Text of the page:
The Tale of Fish Oil vs. Krill Oil

Omega-3 fatty acids are essential nutrients that play a crucial role in various bodily functions, including heart health, brain function, and inflammation regulation. Fish Oil and krill oil are two popular dietary supplements that provide significant amounts of two essential omega-3 fatty acids: eicosapentaenoic acid (EPA) and docosahexaenoic acid (DHA). While both sources offer similar benefits, they have some differences in terms of composition, cost, and potential advantages.

Krill Oil and Fish Oil Source and Composition:

Fish Oil: FO is derived from fatty fish such as salmon, mackerel, and sardines. It contains a higher concentration of EPA and DHA compared to krill oil. These fatty acids are present in the triglyceride form in fish oil.

Krill Oil: It is extracted from tiny crustaceans called krill. It contains EPA and DHA in the form of phospholipids, which some argue may enhance absorption. Krill oil also contains astaxanthin, a red-colored antioxidant.

Bioavailability and Absorption:

Fish Oil: While some studies suggest that the absorption of EPA and DHA from krill oil may be 30% to 100% greater than that from FO, the evidence is not definitive.

Krill Oil: The presence of phospholipids in krill oil may contribute to better absorption, but the extent of this advantage is still a subject of research.

Cost Considerations: 

Fish Oil: Supplements are generally more cost-effective, with lower price per dose compared to krill oil. This cost difference is significant, with krill oil being several times more expensive than FO.

Krill Oil: Capsules are often smaller than fish oil capsules, but the higher cost per dose may be a deterrent for some consumers.

Krill Oil Antioxidant Content:

Fish Oil: FO lacks the red-colored antioxidant astaxanthin found in krill oil.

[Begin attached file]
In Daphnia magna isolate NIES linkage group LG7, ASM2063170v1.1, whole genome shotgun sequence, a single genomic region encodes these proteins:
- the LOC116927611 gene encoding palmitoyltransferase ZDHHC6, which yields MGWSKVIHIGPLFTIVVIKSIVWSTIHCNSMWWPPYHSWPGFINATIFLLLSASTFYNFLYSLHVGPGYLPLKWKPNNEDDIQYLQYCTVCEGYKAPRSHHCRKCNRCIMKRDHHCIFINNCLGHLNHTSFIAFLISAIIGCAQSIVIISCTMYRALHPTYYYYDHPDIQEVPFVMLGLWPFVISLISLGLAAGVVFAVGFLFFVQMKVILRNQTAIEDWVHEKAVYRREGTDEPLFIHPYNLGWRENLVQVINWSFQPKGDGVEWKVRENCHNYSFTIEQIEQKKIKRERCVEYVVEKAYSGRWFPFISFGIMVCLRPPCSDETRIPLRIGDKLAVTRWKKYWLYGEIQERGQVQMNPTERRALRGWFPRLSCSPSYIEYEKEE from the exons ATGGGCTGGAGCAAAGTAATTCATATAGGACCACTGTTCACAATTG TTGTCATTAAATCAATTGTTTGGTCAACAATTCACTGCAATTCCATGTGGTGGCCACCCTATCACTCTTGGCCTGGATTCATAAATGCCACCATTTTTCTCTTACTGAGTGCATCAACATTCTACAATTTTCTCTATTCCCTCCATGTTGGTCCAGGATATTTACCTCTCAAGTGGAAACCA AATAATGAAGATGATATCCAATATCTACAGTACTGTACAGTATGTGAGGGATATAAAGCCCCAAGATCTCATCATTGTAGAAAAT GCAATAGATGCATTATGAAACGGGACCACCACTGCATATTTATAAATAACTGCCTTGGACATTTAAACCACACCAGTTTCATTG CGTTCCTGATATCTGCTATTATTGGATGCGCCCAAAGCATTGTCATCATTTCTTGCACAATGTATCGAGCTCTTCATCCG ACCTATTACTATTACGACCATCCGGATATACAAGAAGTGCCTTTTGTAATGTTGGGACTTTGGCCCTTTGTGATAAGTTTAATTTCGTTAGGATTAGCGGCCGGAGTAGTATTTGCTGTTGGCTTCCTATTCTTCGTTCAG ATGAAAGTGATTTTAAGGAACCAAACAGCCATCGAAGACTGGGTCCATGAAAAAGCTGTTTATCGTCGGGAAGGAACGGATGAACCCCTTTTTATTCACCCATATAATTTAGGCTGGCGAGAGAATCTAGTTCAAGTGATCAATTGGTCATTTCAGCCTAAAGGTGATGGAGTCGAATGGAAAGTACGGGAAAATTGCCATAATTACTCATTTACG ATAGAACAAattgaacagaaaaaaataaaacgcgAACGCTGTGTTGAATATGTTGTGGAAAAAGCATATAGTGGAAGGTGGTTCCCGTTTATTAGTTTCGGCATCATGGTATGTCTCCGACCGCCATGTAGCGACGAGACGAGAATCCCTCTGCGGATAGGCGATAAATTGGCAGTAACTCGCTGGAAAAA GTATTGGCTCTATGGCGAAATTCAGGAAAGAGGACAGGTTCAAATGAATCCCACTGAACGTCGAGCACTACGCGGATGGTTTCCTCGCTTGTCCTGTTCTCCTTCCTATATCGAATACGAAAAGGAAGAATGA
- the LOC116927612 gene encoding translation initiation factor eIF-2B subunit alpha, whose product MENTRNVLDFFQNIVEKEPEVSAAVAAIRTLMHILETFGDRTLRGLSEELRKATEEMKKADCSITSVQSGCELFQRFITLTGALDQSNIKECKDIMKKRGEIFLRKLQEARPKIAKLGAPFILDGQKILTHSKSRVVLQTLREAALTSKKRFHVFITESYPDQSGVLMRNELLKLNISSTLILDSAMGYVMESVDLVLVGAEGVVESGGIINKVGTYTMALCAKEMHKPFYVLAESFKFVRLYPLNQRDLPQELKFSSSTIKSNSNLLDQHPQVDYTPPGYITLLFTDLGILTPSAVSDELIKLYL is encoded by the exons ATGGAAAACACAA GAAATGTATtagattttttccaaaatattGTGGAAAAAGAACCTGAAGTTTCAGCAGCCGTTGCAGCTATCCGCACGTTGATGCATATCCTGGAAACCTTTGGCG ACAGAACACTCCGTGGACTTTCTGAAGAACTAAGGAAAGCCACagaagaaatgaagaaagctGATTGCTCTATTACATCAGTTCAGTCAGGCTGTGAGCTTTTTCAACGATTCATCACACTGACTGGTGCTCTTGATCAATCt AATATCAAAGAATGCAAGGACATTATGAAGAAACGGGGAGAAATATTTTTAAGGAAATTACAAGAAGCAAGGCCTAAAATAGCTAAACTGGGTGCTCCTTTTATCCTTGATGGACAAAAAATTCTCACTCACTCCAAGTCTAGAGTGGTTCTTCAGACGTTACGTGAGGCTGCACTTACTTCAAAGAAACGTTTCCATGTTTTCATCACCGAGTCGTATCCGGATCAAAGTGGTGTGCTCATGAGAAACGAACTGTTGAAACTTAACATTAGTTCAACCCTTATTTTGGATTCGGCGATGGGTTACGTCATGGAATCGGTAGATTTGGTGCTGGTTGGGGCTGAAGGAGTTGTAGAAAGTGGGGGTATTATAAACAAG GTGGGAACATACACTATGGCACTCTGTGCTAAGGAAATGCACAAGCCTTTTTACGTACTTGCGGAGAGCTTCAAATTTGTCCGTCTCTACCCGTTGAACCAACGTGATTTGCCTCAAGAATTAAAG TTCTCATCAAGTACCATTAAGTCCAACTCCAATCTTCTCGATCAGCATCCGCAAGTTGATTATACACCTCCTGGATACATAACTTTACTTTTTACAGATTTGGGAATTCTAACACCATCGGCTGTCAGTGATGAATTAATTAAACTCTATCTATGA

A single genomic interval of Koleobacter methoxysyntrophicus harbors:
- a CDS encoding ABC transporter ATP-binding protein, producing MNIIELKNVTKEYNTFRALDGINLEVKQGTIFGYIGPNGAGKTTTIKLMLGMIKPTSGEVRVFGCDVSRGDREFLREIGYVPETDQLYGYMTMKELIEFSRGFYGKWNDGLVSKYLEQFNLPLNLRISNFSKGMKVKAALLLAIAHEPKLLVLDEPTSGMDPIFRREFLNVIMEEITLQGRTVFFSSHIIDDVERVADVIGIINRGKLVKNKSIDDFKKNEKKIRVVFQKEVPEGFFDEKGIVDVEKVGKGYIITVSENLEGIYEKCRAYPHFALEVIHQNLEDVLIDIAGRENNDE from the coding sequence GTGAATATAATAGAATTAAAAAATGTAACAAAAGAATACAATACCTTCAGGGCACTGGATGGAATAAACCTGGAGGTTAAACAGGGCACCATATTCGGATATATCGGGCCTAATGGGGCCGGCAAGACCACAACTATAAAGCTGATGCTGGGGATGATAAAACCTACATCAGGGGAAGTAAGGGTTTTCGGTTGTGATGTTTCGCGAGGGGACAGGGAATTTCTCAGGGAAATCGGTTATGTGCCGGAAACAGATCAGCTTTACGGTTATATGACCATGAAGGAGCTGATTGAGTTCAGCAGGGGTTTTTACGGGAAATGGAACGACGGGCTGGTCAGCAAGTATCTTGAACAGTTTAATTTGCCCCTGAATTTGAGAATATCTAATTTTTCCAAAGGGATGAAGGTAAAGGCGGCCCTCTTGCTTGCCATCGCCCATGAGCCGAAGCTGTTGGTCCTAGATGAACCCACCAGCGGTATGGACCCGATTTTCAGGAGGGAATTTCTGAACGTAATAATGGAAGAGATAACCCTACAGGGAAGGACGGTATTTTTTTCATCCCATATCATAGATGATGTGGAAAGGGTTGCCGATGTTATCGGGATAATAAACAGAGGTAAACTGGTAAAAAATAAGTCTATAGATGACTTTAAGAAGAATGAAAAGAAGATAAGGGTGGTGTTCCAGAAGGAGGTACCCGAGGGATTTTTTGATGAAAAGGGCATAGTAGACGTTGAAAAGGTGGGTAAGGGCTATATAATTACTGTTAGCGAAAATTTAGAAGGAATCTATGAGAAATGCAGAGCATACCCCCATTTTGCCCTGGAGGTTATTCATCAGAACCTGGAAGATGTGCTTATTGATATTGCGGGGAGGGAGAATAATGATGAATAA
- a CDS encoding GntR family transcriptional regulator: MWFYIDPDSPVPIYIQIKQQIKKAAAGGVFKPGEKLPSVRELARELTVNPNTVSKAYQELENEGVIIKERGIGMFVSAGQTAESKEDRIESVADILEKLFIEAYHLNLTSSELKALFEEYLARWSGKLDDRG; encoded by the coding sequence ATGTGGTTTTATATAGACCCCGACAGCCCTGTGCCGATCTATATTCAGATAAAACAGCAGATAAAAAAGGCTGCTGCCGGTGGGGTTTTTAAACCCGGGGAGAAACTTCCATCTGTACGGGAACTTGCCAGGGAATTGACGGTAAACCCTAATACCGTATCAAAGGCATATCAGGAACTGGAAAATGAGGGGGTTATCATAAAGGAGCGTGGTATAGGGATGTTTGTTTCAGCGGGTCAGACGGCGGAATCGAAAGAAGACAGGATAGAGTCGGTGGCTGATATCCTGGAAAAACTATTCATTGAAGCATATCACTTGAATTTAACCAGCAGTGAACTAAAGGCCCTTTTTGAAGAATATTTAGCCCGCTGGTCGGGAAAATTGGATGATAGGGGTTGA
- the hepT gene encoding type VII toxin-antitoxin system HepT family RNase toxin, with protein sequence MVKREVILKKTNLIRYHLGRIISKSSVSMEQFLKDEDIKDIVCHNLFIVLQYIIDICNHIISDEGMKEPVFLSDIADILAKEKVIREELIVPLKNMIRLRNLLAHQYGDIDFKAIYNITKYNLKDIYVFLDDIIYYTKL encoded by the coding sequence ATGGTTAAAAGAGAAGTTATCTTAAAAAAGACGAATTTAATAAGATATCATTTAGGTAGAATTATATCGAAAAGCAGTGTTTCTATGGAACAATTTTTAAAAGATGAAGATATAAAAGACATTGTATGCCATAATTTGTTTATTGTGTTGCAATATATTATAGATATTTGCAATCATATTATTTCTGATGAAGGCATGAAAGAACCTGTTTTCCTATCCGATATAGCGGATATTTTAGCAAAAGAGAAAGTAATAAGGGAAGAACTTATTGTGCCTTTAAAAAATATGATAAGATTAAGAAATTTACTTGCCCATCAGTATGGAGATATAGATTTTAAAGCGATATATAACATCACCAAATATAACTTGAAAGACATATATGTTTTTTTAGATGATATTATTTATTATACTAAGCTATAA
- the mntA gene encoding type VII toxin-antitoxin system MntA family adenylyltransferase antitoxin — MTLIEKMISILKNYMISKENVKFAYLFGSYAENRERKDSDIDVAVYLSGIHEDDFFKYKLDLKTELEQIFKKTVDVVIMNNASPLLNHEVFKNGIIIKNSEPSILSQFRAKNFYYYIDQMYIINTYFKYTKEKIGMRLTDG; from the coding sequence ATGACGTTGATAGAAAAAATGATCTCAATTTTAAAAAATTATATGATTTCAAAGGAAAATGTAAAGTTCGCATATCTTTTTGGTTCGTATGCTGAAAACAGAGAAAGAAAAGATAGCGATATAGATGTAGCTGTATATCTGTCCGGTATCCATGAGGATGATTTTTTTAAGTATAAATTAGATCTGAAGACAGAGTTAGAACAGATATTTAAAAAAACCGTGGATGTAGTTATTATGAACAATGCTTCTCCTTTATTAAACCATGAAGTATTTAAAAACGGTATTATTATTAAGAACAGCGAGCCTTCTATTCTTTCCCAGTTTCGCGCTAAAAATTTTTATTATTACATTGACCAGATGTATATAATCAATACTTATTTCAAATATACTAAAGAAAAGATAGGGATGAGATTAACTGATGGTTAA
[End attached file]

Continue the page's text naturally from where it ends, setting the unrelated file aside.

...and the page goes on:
Krill Oil: Astaxanthin in krill oil may provide additional antioxidant benefits, although the clinical significance of this is not entirely clear.

Spoilage Testing:

Fish Oil: FO supplements can be tested for spoilage, ensuring product safety and quality.

Krill Oil: Due to its astaxanthin content, cannot be tested for spoilage in the same way as FO, potentially posing challenges in ensuring product freshness.

Side Effects:

FO and Krill Oil: Both supplements have similar reported side effects, but one study suggested that krill oil may cause more frequent gas/bloating and flatulence.

Insulin Sensitivity:

Fish Oil: Some evidence suggests that FO may modestly improve insulin sensitivity.

Krill Oil: One study indicates that high doses of krill oil may reduce insulin sensitivity, emphasizing the importance of moderation.

In conclusion, both FO and krill oil are rich sources of omega-3 fatty acids with potential health benefits. The choice between the two depends on individual preferences, cost considerations, and the importance of factors such as absorption enhancement and antioxidant content. Before incorporating any supplement into one’s diet, it’s advisable to consult with a healthcare professional, especially for those with existing health conditions or concerns.

Stine M Ulven & Kirsten B Holven (2015) Comparison of bioavailability of krill oil versus fish oil and health effect, Vascular Health and Risk Management, 11:, 511-524, DOI: 10.2147/VHRM.S85165